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Man reading war news aboard streetcar. San Francisco, California

[Detail] Reading war news aboard streetcar. San Francisco, California

Support for and Opposition to President Roosevelt

The interviews, conducted shortly after the attack on Pearl Harbor and again a few months later, revealed near unanimous support for the president. Indeed, the project coordinator, Alan Lomax, in a December 18, 1941, letter to Bob Allen, called the recordings a "priceless expression of the unity of the American people in this time of crisis." These excerpts illustrate that unity:

"Mrs. L.L. Kellam: Mr. President, I think I speak for the community here and say that we are all behind you. You have led us through some very trying times, and we feel like that you're going to lead us on through this troublesome time that we have ahead of us. . . We have unlimited confidence in your leadership."

From "Dear Mr. President", Austin, Texas, January or February 1942 (AFS 6403A)

"Postal Clerk Carrier: I am a substitute postal clerk carrier, employed in the New York City postal department. I am full of great joys and happiness after I listened to our great president's speech. It has made me feel like a new man, felt that the burden that overshadowed our present crisis has come to an end. And action will now talk the loudest. . . .I know this will be a terrible struggle, but I know the goodness of man, backed by the fineness of our president, and the great preservation of our people, will conquer in the end all that is evil. And thank God we have a great man above us who is our president."

From "Man-on-the-Street", New York, New York, December 8, 1941 (AFS 6362A, Cut A1)

"Carlos Lopez: About this war, I believe that you are doing better than anybody could expect. I am sure all of the United States and the people in it are backing you up, as far as I know. As for the Spanish people born in the United States, I believe they all have the same opinion that I have. We feel that we should fight and defend this country as soon as possible."

From "Dear Mr. President", Tucson, Arizona, January or February 1942 (AFS 6446A)

Some felt that the president had been unduly restrained by isolationist sentiment and condemned Senator Burton K. Wheeler, who had helped organize the America First Committee that worked to keep the United States from sending aid to European countries fighting against the Nazis.

"So now Wheeler and this crowd, what have they done? They have run back to trying to be the first ones to — "Yes sir, we'll fight. Let's whoop them. Let's whoop them." They are the first ones to say it. And lo-and-behold they're the ones all the time that held up the works. They listened to Roosevelt, six or seven years ago, ten years ago, he tried his best to get something started . . ."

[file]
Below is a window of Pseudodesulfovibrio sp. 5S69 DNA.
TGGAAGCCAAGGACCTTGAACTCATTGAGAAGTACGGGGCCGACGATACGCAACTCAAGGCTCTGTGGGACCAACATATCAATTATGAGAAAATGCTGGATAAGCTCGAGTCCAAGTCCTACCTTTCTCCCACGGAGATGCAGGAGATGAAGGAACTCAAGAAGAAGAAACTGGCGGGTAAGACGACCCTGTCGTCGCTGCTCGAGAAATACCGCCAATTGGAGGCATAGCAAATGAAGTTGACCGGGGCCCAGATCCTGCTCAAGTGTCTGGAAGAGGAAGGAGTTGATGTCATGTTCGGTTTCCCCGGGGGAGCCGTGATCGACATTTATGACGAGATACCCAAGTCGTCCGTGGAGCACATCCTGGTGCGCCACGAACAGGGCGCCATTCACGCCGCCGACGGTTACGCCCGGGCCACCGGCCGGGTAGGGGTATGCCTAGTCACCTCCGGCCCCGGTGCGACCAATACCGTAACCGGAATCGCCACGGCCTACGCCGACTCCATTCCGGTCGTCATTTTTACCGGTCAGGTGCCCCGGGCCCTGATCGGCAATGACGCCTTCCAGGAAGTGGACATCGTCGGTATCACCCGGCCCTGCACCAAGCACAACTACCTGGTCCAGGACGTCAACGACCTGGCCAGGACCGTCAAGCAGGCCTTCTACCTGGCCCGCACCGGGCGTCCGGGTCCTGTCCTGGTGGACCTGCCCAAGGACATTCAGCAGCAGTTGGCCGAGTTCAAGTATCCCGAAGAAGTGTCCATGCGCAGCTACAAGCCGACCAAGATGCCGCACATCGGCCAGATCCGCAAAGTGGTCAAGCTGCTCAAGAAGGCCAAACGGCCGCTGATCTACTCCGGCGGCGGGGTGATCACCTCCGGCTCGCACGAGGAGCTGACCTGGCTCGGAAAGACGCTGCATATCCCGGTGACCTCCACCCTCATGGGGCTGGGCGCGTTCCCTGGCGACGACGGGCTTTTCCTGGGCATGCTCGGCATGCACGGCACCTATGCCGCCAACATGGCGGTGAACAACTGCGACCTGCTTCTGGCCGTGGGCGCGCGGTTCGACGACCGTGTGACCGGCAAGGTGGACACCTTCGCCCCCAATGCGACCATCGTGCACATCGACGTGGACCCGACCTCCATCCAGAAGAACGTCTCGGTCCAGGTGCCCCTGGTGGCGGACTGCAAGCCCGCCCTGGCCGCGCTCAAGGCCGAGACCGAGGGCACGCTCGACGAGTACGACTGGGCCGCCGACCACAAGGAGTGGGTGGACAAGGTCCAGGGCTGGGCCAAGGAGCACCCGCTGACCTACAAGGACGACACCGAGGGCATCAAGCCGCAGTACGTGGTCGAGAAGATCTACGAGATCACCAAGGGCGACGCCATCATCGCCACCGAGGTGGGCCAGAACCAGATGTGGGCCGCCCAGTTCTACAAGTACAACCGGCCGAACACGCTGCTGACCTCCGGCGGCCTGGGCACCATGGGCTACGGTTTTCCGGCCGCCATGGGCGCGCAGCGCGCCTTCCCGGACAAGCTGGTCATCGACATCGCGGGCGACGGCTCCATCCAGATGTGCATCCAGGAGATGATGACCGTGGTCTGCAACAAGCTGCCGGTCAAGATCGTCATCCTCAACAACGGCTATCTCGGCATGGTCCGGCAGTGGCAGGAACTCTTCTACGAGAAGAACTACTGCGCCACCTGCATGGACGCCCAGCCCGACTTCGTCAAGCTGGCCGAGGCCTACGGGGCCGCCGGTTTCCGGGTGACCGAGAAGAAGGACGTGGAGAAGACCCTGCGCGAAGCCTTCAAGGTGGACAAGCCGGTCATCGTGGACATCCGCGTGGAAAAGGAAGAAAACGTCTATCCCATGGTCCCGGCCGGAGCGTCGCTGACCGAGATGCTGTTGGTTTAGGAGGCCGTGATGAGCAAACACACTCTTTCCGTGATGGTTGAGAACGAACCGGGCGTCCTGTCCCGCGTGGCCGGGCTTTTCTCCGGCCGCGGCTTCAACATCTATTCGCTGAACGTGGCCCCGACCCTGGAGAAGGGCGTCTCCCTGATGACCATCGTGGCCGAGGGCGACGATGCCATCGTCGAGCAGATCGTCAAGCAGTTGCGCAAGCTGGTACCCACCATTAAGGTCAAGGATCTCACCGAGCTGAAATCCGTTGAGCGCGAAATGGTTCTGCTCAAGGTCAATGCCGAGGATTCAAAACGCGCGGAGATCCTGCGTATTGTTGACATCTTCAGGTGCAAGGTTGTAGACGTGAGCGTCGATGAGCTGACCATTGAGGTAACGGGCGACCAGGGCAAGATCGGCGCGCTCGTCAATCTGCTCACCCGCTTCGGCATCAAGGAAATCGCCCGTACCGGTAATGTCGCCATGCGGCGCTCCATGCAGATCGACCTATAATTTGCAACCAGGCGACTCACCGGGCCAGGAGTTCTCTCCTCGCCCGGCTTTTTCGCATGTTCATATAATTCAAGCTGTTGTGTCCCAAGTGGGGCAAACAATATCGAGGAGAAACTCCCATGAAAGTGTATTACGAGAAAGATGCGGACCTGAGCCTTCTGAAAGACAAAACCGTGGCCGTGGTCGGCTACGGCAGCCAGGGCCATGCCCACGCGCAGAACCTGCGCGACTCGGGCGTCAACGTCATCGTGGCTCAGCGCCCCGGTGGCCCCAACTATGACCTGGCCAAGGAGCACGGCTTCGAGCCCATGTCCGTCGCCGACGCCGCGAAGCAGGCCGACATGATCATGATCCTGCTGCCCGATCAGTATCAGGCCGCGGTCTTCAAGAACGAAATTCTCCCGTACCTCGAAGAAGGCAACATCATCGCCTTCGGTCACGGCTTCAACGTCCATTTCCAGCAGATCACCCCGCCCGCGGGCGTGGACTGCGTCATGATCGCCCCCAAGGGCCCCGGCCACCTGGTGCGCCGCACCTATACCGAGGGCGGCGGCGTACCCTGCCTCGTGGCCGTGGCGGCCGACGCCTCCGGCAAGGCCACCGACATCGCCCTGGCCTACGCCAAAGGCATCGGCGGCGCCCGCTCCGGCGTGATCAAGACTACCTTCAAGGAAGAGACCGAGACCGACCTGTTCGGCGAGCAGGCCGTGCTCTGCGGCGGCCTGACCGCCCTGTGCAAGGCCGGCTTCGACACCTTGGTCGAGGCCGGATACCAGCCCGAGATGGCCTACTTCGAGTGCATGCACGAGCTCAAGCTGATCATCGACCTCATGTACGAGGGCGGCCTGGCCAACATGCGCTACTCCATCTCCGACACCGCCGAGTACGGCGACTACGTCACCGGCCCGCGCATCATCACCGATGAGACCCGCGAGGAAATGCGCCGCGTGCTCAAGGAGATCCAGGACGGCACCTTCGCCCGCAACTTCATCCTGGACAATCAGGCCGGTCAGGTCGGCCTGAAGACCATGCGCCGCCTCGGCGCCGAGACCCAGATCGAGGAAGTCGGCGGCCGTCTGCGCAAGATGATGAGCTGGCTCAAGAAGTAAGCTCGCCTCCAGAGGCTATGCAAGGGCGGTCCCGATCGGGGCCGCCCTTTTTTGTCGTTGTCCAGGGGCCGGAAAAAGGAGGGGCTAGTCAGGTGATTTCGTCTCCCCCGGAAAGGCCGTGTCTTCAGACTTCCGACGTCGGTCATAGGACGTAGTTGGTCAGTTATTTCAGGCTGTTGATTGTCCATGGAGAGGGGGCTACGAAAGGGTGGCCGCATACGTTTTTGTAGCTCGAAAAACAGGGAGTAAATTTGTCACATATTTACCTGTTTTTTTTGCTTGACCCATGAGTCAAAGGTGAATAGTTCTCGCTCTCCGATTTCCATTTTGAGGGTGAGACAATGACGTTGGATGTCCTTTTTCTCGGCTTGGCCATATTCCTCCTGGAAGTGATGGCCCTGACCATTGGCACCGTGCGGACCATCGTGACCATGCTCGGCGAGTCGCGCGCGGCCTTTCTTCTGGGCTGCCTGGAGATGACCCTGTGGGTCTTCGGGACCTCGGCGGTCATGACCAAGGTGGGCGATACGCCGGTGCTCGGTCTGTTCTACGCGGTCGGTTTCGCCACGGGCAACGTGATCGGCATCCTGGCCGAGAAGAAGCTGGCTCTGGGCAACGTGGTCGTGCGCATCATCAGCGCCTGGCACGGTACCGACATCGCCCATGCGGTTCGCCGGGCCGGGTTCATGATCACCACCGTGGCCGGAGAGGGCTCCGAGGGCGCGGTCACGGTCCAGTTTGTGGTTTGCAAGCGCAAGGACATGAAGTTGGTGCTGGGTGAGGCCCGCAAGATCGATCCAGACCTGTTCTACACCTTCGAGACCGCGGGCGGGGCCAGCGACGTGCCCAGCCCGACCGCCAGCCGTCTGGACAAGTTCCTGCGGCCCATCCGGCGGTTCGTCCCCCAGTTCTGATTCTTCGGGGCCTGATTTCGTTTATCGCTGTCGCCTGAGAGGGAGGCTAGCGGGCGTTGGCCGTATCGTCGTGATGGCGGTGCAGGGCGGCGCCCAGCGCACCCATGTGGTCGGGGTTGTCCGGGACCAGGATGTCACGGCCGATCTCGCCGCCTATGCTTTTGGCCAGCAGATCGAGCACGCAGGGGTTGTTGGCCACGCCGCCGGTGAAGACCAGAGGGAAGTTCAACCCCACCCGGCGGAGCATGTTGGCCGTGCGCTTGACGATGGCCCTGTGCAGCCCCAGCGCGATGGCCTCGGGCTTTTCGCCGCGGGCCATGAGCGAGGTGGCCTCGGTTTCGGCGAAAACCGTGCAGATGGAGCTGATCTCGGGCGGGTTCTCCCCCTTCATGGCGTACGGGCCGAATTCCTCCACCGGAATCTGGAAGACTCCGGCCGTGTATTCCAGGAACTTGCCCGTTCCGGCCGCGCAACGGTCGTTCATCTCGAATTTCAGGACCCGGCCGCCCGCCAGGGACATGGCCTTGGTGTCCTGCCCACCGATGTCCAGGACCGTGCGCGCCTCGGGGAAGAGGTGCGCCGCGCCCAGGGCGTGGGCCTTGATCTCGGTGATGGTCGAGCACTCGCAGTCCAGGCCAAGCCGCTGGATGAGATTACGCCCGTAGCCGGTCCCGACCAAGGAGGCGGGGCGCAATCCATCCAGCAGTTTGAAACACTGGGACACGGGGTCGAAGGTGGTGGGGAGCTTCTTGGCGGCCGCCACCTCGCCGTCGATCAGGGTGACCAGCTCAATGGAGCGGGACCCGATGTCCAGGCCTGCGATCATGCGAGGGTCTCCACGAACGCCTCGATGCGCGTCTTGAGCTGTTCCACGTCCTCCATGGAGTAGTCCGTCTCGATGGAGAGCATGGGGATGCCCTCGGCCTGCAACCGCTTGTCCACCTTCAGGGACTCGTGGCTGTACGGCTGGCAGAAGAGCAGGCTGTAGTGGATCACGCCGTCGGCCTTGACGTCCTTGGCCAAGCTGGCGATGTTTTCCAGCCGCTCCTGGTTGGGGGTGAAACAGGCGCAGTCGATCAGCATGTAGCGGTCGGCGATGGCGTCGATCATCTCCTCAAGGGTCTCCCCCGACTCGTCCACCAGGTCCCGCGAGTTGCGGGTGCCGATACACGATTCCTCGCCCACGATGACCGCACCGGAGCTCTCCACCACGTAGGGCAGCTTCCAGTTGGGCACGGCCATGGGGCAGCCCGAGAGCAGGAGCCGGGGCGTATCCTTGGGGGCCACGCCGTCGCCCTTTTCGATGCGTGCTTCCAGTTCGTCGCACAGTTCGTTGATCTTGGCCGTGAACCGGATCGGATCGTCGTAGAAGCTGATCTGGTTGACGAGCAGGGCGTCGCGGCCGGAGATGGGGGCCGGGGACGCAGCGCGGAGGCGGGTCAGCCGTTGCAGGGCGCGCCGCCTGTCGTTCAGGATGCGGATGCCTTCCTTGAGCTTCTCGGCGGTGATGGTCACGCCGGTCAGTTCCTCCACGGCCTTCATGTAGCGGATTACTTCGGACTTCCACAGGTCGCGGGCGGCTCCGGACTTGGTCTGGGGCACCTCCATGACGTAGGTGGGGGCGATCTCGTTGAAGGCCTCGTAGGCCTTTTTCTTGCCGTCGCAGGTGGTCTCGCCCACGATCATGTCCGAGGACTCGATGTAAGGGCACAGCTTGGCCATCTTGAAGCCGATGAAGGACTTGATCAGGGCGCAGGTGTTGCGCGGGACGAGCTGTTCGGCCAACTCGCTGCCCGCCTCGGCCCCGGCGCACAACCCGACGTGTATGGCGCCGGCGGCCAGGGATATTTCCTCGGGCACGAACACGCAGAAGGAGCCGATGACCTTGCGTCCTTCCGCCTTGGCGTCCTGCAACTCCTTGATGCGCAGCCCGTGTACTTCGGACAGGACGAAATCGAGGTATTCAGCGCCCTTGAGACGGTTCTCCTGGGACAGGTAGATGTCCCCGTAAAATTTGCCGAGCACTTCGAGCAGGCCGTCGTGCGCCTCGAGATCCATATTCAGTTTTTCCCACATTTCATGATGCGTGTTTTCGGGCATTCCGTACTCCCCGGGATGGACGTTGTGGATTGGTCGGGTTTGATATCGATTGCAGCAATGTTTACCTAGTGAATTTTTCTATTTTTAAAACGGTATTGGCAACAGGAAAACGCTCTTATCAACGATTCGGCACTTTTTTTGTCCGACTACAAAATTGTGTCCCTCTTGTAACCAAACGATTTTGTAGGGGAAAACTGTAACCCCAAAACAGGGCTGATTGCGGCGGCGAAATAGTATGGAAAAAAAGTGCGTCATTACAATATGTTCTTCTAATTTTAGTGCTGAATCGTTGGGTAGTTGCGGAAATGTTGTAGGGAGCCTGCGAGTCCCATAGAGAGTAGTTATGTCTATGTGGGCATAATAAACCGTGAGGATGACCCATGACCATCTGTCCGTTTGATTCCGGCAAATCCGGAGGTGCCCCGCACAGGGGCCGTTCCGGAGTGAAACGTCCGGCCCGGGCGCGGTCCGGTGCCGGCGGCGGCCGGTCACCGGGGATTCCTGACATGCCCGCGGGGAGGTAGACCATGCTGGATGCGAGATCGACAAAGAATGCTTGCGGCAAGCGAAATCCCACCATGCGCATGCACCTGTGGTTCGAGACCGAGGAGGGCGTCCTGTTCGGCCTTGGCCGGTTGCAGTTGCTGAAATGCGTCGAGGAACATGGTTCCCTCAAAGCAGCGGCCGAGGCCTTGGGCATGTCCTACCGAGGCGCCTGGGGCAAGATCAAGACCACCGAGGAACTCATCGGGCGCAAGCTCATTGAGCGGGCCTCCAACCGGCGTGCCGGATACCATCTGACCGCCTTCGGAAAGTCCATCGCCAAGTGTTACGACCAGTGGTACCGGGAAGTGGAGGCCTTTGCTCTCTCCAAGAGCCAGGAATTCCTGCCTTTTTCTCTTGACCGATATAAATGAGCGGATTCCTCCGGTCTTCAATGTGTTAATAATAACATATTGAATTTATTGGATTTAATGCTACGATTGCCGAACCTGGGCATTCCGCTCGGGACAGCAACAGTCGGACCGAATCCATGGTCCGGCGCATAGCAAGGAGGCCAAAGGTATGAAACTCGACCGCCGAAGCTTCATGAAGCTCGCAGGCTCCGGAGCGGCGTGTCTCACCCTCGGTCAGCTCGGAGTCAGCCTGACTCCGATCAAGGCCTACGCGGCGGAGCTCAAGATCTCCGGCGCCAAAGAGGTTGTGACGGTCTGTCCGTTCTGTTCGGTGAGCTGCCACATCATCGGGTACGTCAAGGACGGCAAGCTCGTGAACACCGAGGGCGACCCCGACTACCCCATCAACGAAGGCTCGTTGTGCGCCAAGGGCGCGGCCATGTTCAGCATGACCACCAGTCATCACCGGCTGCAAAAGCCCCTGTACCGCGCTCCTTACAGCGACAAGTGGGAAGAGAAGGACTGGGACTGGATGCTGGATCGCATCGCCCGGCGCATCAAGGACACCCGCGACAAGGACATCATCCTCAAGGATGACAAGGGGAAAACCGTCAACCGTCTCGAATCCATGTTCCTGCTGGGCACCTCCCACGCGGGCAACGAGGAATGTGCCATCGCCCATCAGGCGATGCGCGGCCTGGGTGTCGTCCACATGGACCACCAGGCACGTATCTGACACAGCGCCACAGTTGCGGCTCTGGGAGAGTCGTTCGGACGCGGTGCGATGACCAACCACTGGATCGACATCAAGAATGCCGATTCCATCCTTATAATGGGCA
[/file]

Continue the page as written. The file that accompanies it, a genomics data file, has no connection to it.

From "Man-on-the-Street", Burlington, North Carolina, December 8, 1941 (AFS 6366A)

A few interviewees expressed isolationist or pacifist sentiments. A social worker interviewed in Minneapolis in early 1942 spoke of the futility of war:

"I am not ready for our country to enter a war. I suppose I could be called an isolationist, but I went through school and college during the '20s and early '30s when the emphasis was upon the futility of war, specifically on the failure of the last world war in settling any of the essential problems and particularly in saving the world for democracy."

From "Dear Mr. President", Minneapolis, Minnesota, January or February 1942 (AFS 6427 B, Cut B8)

Merritt Calvert, interviewed in Bloomington, Indiana, on December 10 admitted to having been an isolationist, but remarked, "But after an attack on American property, right away I am of a different opinion." In the same interview, Donald Bowin, a Bloomington attorney,expressed his initial opinion that "...the attack had been framed by representatives of government wishing to draw us into war. After I learned the true facts I did have considerable resentment for the more or less treacherous attack of the Japanese..." Bowin further expressed his belief that Roosevelt had vacillated and that Wendell Wilkie (Republican candidate for President in 1940) represented "the true position for this country to take." (AFS 6360 B)

Find as many interview segments as you can in which people comment on President Franklin D. Roosevelt's leadership. Be sure that both positive and negative views are represented.

  • What are some of the positive phrases used to describe Roosevelt and his leadership? To what earlier leaders did supporters compare Roosevelt?
  • How did isolationists appraise Roosevelt's leadership? What reasons did they give for opposing his positions?
  • What evidence do you find that people interviewed felt suspicious of their national leadership?
  • Overall, how would you describe Americans' views of President Roosevelt in the early days of the war? Do you think confidence in the President is important during times of crisis? Explain your answer.